Bali Nine's Andrew Chan will face the firing squad.

Bali Nine member Andrew Chan has had his clemency plea against a death sentence rejected by Indonesian president Joko Widodo.

All legal appeals against his death sentence for drug trafficking have now been officially exhausted.

A Denpasar district court spokesman made the announcement, which the Australian Department of Foreign Affairs has now confirmed.

Earlier this month Chan’s fellow ringleader in the Bali Nine plot, Myuran Sukumaran, received notice that his appeal had been turned down.

The pair, who are both from Sydney, attempted to traffic more than eight kilograms of heroin to Australia in 2005.

Mr Widodo has vowed not to grant clemency for drug-related offences and on Sunday six convicts — including five foreigners — were executed.

Indonesian attorney-general HM Prasetyo last week said the timing of Sukamaran’s execution depended on the outcome of Chan’s clemency bid.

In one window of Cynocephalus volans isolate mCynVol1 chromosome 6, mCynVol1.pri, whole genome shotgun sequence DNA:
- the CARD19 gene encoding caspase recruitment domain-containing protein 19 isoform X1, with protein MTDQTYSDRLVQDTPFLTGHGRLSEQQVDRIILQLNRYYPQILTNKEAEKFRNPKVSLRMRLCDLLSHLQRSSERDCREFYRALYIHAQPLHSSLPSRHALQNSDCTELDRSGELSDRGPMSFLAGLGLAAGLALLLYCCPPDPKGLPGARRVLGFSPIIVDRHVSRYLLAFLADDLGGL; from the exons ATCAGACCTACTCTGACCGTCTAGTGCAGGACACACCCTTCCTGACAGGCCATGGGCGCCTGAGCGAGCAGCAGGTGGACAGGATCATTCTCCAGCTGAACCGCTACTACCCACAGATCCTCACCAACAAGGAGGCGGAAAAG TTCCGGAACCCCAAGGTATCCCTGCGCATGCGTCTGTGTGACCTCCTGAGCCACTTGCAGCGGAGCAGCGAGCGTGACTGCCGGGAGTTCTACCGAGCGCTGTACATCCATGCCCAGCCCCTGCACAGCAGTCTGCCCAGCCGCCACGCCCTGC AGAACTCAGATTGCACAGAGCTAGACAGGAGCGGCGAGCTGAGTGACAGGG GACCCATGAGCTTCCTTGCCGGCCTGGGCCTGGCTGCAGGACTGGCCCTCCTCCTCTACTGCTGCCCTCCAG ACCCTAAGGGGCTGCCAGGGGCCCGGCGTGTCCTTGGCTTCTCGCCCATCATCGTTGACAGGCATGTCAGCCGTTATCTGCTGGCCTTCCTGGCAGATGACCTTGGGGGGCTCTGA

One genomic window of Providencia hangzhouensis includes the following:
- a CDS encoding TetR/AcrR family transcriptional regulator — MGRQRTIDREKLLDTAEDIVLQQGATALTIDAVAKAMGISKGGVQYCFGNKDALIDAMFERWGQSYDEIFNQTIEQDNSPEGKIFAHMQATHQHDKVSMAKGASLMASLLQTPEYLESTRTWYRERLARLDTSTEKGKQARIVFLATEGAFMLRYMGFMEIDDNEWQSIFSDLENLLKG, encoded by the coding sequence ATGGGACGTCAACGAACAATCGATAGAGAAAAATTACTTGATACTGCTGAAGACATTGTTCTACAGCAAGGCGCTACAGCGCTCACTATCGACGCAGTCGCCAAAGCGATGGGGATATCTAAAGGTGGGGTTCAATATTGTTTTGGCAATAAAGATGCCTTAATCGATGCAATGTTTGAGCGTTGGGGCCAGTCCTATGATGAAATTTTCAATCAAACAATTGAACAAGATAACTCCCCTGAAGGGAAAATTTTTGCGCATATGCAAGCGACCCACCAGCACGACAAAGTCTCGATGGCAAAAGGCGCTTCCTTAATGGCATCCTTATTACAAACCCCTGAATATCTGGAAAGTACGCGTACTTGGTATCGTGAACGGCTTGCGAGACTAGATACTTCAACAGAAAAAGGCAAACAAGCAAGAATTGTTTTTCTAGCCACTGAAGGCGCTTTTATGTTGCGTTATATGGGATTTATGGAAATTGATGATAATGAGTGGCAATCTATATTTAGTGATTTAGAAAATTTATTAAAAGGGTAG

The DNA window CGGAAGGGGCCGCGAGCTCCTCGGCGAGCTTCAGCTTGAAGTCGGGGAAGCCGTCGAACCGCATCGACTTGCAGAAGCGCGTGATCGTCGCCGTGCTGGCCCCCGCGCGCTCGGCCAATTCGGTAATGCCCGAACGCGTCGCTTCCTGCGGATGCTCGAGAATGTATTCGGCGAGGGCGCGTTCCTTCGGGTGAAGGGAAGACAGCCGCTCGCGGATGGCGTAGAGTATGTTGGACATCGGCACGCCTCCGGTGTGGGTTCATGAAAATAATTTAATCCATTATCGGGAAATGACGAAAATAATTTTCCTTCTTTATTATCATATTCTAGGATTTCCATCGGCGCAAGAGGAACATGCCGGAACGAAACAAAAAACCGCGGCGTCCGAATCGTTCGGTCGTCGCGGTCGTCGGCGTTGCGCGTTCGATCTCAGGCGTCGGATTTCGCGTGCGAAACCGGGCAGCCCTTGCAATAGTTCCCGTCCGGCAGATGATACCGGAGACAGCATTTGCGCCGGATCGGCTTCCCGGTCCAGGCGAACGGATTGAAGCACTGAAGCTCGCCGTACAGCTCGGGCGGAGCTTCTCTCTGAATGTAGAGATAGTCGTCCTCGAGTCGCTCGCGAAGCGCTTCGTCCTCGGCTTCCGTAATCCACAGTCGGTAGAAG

He said because Sukamaran and Chan committed the crime together, they must be executed together, and the date of Sukamaran’s execution depended on whether Chan received clemency.

Julian McMahon, the Australian lawyer for Chan and Sukumaran, had called for the decision on Chan’s clemency to be indefinitely delayed.

Prime Minister Tony Abbott had written to the Indonesian president asking him to show mercy to the two men, saying there was evidence they were genuinely remorseful.

“I don’t want to pre-empt what may or may not happen afterwards, but I think these two are well and truly reformed characters and I hope the Indonesians will accept that, acknowledge it,” he said.

“I hope that the evidence of genuine remorse, of genuine rehabilitation, means that even at this late stage pleas for clemency might be accepted.”

However, Mr Abbott said he would not let the case of the two men affect the relationship between the two countries.

This article originally appeared on ABC News, and has been republished here with full permission.

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